I thought of the days we’d spent together.

He would take me fishing in the morning, park his old truck on the side of the road, and lead me around a pond large enough that we could have room to cast our lines. We’d get home to find my grandmother had made lunch; turkey sandwiches and fresh iced tea, and we’d sit on the porch.

He’d tell me about the war, about battles and marching for miles up the middle of Italy.

We had just told him about Val being pregnant with Aiden before he was called home to Heaven.

His journey had ended as mine continued.

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The process is a double-edged sword. I get intimidated at the thought of what my boys will remember about growing up.  It is inspiring to think of the road that remains and the work still to be done.

I know God isn’t finished with us.

I wish I’d learned to grasp his my grandfather’s sense of peace.  He faced down enemies attempting to take his life, seen things I couldn’t have imagined, and was able to take his only grandson fishing on quiet mornings.

I wish I’d learned his strength. When he spoke, you listened.  It was the virtue of a man of few words.  He was a rock, in my memory, for better or worse a member of the generation that raised men without the attacks of today’s societal forces.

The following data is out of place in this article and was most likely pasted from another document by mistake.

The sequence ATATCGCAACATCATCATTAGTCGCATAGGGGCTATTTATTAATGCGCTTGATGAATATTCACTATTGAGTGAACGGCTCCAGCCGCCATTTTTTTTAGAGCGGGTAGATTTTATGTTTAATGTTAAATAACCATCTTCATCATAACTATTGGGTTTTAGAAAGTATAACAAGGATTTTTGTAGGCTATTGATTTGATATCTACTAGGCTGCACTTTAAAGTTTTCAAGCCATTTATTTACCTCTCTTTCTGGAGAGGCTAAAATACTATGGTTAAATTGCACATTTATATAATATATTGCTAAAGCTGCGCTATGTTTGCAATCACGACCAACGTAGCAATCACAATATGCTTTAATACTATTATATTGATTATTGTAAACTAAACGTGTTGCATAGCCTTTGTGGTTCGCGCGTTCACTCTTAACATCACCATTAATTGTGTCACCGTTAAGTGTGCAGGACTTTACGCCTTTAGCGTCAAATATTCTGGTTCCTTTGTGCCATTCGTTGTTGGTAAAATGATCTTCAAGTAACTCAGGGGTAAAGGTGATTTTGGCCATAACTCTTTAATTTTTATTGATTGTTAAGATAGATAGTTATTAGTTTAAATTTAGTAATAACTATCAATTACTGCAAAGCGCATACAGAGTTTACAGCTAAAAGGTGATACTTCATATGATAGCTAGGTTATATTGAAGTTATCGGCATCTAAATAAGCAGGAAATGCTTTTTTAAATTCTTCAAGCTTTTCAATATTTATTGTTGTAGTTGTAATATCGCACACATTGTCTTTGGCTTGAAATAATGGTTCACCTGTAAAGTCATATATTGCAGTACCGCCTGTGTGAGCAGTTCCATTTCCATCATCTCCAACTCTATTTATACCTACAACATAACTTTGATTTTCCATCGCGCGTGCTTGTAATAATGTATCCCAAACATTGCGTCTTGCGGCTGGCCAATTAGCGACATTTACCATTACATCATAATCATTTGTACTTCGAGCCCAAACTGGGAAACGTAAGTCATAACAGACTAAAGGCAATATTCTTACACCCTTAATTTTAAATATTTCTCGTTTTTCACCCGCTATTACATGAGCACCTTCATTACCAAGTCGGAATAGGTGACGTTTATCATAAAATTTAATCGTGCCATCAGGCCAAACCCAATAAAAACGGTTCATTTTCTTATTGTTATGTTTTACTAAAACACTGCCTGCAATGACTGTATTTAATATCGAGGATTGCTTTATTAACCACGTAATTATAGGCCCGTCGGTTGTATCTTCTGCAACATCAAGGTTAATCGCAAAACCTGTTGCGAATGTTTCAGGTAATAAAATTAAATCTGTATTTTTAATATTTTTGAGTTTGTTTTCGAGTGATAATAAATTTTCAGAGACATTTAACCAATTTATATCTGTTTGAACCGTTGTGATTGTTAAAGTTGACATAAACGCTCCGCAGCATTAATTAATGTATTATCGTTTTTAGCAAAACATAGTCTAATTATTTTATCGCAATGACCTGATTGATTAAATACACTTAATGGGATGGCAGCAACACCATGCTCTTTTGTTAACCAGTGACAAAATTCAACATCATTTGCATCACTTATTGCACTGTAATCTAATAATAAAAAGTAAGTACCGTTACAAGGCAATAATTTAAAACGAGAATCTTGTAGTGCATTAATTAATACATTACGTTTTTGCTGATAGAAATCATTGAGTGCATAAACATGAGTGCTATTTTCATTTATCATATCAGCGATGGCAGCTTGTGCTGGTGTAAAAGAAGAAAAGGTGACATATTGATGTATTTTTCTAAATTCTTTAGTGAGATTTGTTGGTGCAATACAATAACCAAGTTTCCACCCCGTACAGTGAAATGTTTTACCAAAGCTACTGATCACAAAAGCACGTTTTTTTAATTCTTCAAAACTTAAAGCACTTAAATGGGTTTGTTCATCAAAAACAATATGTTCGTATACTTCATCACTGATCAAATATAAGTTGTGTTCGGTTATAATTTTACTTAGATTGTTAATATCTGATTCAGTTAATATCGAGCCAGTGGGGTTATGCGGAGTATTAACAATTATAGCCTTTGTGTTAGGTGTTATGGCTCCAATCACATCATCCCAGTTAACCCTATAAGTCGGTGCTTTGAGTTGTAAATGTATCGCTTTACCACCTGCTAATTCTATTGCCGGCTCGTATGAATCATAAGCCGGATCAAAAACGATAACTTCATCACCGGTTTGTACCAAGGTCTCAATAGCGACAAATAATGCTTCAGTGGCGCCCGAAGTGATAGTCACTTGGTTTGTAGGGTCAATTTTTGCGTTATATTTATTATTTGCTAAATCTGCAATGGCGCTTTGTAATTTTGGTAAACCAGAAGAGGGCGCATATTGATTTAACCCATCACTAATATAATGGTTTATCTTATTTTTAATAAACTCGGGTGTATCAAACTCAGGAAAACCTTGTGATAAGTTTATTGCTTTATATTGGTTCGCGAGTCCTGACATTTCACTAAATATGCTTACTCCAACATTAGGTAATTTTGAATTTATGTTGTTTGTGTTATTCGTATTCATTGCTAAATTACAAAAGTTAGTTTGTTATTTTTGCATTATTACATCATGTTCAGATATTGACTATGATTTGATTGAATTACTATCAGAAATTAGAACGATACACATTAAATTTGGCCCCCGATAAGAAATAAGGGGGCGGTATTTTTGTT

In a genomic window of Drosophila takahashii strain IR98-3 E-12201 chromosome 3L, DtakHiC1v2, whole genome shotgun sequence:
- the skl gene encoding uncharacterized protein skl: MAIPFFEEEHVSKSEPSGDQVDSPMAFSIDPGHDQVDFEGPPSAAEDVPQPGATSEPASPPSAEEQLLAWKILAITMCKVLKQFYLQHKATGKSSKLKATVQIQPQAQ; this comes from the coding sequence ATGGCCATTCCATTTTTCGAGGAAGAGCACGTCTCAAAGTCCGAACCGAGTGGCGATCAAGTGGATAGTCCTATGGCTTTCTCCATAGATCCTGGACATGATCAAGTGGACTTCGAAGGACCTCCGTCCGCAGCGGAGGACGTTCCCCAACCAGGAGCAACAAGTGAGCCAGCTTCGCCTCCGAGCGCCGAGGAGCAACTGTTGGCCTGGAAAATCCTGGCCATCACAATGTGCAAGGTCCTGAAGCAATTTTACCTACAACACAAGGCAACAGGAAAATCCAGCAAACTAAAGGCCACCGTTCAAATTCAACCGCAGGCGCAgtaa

I’m working on learning his storytelling.  In two sentences he’d given me an image: his back against a low concrete wall with chips of it flying in his face as bullets hit above. He was on a front line attack attempting to liberate a village of people he hadn’t known and would never see again, in the midst of a war that had taken him away from a wife and two children.

When he spoke, I could see it.

Tonight, I pray your journey is also inspiring.  I pray you have a past you can draw from for strength, inspiration, or the anger to push through when you are on the last moment energy. Have courage.

Write your hero in a dark spot and watch them fight their way out.

Know that you will do the same.

~Matt